A Celebration Christmas

By: Nancy Robards Thompson

Chapter One

Cullen Dunlevy had never begged for anything in his adult life, but right now he was desperate. “I’ll pay you triple your salary if you’ll stay for two more hours, Angie,” he said. “And you don’t have to clean up after the kids.”

“Dr. Dunlevy, there isn’t enough money in the world to make me stay.” Unmoved, the housekeeper brushed past him. She paused at the top of the stairs. “Call me when you find a home for them.”

A home for them? They’re kids, not stray animals.

Cullen glanced down at ten-year-old Megan Thomas. All the color had drained from her already pale cheeks. Then his gaze found its way back to the hall-bath toilet, which was overflowing with some kind of expanding blue goop that seemed to be growing exponentially. The prank had been the final straw, the reason for Angie’s noon phone call to Cullen at the hospital, informing him he had exactly one hour to get home because she was fed up and leaving.

What happened to the theory “it takes a village”?

Couldn’t Angie have a little heart? Sure, the four of them were unruly, but anyone with an ounce of compassion could see their disobedience stemmed from grief.

The kids had lost both their parents in a car accident. Their dad, Greg Thomas, had been Cullen’s lifelong friend. Given the lingering sting of his own grief, he couldn’t imagine what the kids must be going through. They were homeless and alone in the world except for each other. And they were at the mercy of the Texas Department of Family and Protective Services.

A pang of guilt coursed through Cullen. He had room for them in this big, empty house, but was that enough? Didn’t kids deserve two loving parents? He was married to a job that demanded sixteen-hour days. He worked and slept, only to get up day after day to repeat the routine. He didn’t know anything about raising kids. Hell, he’d thought he was doing the right thing by leaving them with Angie.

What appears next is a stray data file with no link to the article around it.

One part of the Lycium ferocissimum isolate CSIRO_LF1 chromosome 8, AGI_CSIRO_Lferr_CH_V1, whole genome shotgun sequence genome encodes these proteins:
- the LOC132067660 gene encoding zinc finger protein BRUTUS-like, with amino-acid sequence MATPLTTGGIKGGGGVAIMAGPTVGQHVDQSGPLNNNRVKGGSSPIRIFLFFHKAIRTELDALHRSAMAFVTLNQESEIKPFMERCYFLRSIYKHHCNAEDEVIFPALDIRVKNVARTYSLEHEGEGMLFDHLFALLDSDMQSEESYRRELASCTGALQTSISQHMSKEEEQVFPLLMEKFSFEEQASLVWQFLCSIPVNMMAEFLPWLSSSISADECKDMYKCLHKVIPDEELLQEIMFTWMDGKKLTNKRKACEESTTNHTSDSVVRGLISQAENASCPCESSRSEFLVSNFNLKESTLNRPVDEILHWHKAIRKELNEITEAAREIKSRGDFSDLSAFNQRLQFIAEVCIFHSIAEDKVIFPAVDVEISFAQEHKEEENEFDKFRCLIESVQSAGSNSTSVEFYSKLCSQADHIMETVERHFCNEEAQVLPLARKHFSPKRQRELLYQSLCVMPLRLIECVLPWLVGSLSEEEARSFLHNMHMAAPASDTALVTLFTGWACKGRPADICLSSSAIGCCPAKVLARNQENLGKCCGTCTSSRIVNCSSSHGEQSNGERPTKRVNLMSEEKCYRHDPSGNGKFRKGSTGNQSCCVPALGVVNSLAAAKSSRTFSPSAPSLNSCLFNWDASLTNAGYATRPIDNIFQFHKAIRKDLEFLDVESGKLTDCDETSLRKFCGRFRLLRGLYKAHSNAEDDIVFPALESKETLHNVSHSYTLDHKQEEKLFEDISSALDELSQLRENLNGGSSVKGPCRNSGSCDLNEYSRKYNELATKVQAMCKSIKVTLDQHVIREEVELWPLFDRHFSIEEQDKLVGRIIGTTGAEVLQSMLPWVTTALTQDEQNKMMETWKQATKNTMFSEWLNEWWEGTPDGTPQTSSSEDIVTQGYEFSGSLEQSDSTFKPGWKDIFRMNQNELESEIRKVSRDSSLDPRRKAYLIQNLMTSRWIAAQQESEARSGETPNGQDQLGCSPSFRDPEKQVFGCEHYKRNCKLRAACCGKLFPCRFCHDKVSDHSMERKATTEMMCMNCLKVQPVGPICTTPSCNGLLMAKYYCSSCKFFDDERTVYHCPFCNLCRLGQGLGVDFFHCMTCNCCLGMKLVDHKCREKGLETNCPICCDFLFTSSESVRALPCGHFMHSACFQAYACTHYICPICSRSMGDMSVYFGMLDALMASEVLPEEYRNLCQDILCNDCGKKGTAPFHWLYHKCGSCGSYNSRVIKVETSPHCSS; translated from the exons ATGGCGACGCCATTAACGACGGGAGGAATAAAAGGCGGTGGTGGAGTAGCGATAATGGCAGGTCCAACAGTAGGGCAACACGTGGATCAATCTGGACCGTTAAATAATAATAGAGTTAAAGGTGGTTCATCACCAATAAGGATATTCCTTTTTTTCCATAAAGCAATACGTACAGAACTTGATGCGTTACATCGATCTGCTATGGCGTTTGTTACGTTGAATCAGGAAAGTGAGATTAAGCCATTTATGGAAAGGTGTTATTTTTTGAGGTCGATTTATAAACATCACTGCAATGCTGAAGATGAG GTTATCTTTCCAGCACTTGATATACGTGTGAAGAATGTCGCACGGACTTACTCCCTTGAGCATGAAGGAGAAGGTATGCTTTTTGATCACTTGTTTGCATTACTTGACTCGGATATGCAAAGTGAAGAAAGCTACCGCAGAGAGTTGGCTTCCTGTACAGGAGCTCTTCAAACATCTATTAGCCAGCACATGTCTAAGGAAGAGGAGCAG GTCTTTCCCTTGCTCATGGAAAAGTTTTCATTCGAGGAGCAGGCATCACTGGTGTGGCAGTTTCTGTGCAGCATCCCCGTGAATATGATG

Obviously that had been a colossal mistake.

Standing there, alternating glances between Megan and the creeping blue foam, Cullen realized if he were any further out of his element he might sprout fins and gills and start flopping on the tile.

He swallowed an expletive and reminded himself that he might not be the best candidate to parent his friends’ children, but the one thing he could do to honor Greg and his wife, Rosa, would be to make sure the kids stayed together. The kids would live with him until he found the right family that would take all four of them.

In the meantime, he needed to convince Angie to stay just a little longer.

The kids ranged in age from five to ten years old. They were relatively self-sufficient. In other words, Angie wouldn’t be warming bottles and changing diapers. Just one more hour—give or take a few minutes—during which she could go on about her usual housecleaning duties, toilet-clogging blue foam exempted, while he interviewed Lily Palmer, the nanny candidate. At least Lily had agreed to change her schedule and move up their interview to one o’clock that afternoon.

Until he’d explained his dire straits, she hadn’t been free until the end of the week. At least she was flexible. Of course, he’d cushioned the story, telling her that his temporary child care had fallen through and he was in a pinch. There was no way he was going to scare her off with the gory details of pranks and temper tantrums. He prayed to God that she was right for the kids and available to start immediately.

“I’m sorry, Uncle Cullen,” said Megan. Her eyes brimmed with unshed tears. He’d known Megan and her brother and two sisters since birth. Hell, he’d known their father since the two of them were in kindergarten. Uncle Cullen was an honorary title that he didn’t take lightly, especially now that Greg was gone.

“I told George not to dump the potion in the toilet,” she continued earnestly.

Nine-year-old George was the second oldest after Megan, and he was conspicuously absent at the moment.

As chief of staff at Celebration Memorial Hospital, Cullen ran a tight ship and prided himself on being unshakable even in the face of the most horrific medical emergencies. However, after taking in Greg’s kids, Cullen had discovered he wasn’t as unflinching as he thought.

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